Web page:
But why do I put myself to the trouble of writing this when it has all been done for me by an earlier hand? In the most popular of the little guide-books to Venice—sold at all the shops for a franc and twenty centimes, and published in German, English, and, I think, French, as well as the original Italian—the impact of Venice on the traveller by rail is done with real feeling and eloquence, and with a curious intensity only possible when an Italian author chooses an Italian translator to act as intermediary between himself and the English reader. The author is Signor A. Carlo, and the translator, whose independence, in a city which swarms with Anglo-Saxon visitors and even residents, in refusing to make use of their services in revising his English, cannot be too much admired, is Signor G. Sarri.
Here is the opening flight of these Two Gentlemen of Venice: “The traveller, compelled by a monotone railway-carriage, to look for hours at the endless stretching of the beautifull and sad Venetian plain, feels getting wear, [? near] this divine Queen of the Seas, whom so many artists, painters and poets have exalted in every time and every way; feels, I say, that something new, something unexpected is really about to happen: something that will surely leave a deep mark on his imagination, and last through all his life. I mean that peculiar radiation of impulsive energy issueing from anything really great, vibrating and palpitating from afar, fitting the soul to emotion or enthusiasm....”
Yesterday, or even this morning, in Padua, Verona, Milan, Chioggia, or wherever it was, whips were cracking, hoofs clattering, motor horns booming, wheels endangering your life. Farewell now to all!—there is not a wheel in Venice save those that steer rudders, or ring bells; but instead, as you discern in time when the brightness and unfamiliarity of it all no longer bemuse your eyes, here are long black boats by the score, at the foot of the steps, all ready to take you and your luggage anywhere for fifty per cent more than the proper fare. You are in Venice.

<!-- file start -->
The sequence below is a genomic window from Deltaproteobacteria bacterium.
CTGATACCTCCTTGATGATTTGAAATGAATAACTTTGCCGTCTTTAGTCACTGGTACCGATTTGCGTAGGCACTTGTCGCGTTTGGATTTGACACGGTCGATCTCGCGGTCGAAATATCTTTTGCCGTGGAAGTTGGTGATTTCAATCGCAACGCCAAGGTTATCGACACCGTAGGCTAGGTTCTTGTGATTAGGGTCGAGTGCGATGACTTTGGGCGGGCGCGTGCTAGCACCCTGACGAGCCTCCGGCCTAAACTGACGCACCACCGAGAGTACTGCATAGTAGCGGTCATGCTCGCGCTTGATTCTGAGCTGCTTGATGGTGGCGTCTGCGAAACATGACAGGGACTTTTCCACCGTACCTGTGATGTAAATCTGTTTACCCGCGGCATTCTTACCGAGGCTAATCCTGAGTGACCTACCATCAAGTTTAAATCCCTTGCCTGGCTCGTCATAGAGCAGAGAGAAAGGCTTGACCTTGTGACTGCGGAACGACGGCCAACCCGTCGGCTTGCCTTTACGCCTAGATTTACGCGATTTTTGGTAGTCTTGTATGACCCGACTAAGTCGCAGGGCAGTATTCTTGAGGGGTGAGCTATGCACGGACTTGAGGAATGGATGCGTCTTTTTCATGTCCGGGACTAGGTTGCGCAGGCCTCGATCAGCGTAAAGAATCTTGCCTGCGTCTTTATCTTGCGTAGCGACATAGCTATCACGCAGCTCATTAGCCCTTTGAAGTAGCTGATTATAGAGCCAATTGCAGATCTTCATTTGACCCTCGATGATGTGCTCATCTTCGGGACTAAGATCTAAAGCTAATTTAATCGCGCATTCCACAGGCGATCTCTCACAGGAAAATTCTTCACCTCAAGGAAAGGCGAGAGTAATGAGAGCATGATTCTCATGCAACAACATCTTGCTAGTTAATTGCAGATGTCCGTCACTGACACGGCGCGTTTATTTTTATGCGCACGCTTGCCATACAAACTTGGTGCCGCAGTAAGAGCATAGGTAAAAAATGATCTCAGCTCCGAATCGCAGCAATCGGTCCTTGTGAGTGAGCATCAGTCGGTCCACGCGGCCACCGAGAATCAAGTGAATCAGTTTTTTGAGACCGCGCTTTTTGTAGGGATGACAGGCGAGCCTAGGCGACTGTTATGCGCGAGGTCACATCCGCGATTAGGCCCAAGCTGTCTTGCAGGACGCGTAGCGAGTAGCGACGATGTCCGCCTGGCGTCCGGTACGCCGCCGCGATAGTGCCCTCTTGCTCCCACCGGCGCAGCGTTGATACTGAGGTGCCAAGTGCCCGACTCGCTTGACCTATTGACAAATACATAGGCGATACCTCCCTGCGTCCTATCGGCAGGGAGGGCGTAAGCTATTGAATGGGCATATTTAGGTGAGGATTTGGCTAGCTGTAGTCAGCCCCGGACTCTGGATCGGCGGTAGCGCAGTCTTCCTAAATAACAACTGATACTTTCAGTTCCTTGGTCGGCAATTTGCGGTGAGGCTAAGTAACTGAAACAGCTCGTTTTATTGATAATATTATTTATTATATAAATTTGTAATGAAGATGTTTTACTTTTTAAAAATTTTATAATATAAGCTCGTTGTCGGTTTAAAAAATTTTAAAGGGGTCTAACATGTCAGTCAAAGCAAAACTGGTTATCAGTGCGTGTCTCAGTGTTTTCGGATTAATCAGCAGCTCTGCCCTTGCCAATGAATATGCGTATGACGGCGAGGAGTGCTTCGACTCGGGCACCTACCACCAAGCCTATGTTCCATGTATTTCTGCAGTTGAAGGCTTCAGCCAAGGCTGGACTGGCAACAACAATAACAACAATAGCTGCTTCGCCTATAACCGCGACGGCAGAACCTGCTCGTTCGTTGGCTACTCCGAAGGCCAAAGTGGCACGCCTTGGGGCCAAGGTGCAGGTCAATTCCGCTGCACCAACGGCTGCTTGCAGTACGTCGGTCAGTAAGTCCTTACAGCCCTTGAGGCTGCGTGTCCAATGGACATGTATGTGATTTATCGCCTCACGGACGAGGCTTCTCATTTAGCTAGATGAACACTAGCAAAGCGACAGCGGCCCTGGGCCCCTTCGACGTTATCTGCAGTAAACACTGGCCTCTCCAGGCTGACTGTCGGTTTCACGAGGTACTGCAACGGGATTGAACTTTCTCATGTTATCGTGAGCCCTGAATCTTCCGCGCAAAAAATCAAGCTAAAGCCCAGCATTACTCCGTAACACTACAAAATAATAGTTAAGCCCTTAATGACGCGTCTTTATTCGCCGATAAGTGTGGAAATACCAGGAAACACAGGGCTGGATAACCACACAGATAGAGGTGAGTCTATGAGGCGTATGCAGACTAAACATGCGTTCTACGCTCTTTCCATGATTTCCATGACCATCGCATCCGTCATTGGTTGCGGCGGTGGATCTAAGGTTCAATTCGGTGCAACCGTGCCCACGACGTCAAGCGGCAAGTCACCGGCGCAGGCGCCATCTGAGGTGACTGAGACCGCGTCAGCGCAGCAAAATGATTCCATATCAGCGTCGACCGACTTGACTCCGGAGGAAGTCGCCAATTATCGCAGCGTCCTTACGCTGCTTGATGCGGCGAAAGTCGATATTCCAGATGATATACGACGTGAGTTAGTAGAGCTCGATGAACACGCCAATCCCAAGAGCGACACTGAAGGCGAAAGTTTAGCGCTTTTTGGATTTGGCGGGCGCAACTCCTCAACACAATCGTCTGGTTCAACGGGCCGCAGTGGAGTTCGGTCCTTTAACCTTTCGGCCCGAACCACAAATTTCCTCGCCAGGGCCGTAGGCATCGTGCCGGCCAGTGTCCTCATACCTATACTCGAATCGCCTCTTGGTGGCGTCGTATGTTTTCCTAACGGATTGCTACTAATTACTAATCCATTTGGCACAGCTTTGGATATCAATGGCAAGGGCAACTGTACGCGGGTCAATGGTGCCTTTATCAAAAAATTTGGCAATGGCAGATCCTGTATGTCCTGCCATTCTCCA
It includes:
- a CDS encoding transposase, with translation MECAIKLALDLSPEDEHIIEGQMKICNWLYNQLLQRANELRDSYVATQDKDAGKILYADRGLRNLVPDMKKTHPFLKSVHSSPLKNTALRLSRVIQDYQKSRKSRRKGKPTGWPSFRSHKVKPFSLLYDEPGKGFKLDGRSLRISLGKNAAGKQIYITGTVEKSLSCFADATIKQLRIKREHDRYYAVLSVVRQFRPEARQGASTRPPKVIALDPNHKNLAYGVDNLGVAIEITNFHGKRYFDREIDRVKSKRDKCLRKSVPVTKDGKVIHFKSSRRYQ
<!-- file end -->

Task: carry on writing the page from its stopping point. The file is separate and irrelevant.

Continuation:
If you go to the National Gallery and look at No. 163 by Canaletto you will see the first thing that meets the gaze as one emerges upon fairyland from the Venice terminus: the copper dome of S. Simeon. The scene was not much different when it was painted, say, circa 1740. The iron bridge was not yet, and a church stands where the station now is; but the rest is much the same. And as you wander here and there in this city, in the days to come, that will be one of your dominating impressions—how much of the past remains unharmed. Venice is a city of yesterdays.
One should stay in her midst either long enough really to know something about her or only for three or four days. In the second case all is magical and bewildering, and one carries away, for the mind to rejoice in, no very definite detail, but a vague, confused impression of wonder and unreality and loveliness. Dickens, in his Pictures of Italy, with sure instinct makes Venice a city of a dream, while all the other towns which he describes are treated realistically.